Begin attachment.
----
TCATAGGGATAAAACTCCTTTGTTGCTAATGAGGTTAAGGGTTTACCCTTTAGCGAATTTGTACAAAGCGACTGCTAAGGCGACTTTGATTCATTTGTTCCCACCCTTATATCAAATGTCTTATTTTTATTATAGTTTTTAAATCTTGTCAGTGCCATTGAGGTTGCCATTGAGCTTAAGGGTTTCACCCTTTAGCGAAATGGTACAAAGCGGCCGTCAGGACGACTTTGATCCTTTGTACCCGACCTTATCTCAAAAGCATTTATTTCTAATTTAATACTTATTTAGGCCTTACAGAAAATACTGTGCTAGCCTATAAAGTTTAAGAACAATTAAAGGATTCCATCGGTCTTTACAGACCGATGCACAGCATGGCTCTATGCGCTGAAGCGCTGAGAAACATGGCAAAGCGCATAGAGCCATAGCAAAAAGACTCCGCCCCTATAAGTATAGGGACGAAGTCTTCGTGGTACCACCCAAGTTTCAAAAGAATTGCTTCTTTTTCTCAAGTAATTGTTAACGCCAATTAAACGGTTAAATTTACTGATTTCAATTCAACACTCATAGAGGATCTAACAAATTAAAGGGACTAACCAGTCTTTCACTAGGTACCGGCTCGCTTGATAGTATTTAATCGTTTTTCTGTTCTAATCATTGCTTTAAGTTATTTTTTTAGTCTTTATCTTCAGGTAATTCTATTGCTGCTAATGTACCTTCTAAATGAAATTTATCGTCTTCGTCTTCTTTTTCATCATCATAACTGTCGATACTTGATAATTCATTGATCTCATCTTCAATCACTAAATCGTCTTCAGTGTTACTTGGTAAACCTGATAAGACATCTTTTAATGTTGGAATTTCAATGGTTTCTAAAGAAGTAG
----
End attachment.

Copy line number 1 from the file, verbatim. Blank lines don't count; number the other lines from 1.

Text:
TCATAGGGATAAAACTCCTTTGTTGCTAATGAGGTTAAGGGTTTACCCTTTAGCGAATTTGTACAAAGCGACTGCTAAGGCGACTTTGATTCATTTGTTCCCACCCTTATATCAAATGTCTTATTTTTATTATAGTTTTTAAATCTTGTCAGTGCCATTGAGGTTGCCATTGAGCTTAAGGGTTTCACCCTTTAGCGAAATGGTACAAAGCGGCCGTCAGGACGACTTTGATCCTTTGTACCCGACCTTATCTCAAAAGCATTTATTTCTAATTTAATACTTATTTAGGCCTTACAGAAAATACTGTGCTAGCCTATAAAGTTTAAGAACAATTAAAGGATTCCATCGGTCTTTACAGACCGATGCACAGCATGGCTCTATGCGCTGAAGCGCTGAGAAACATGGCAAAGCGCATAGAGCCATAGCAAAAAGACTCCGCCCCTATAAGTATAGGGACGAAGTCTTCGTGGTACCACCCAAGTTTCAAAAGAATTGCTTCTTTTTCTCAAGTAATTGTTAACGCCAATTAAACGGTTAAATTTACTGATTTCAATTCAACACTCATAGAGGATCTAACAAATTAAAGGGACTAACCAGTCTTTCACTAGGTACCGGCTCGCTTGATAGTATTTAATCGTTTTTCTGTTCTAATCATTGCTTTAAGTTATTTTTTTAGTCTTTATCTTCAGGTAATTCTATTGCTGCTAATGTACCTTCTAAATGAAATTTATCGTCTTCGTCTTCTTTTTCATCATCATAACTGTCGATACTTGATAATTCATTGATCTCATCTTCAATCACTAAATCGTCTTCAGTGTTACTTGGTAAACCTGATAAGACATCTTTTAATGTTGGAATTTCAATGGTTTCTAAAGAAGTAG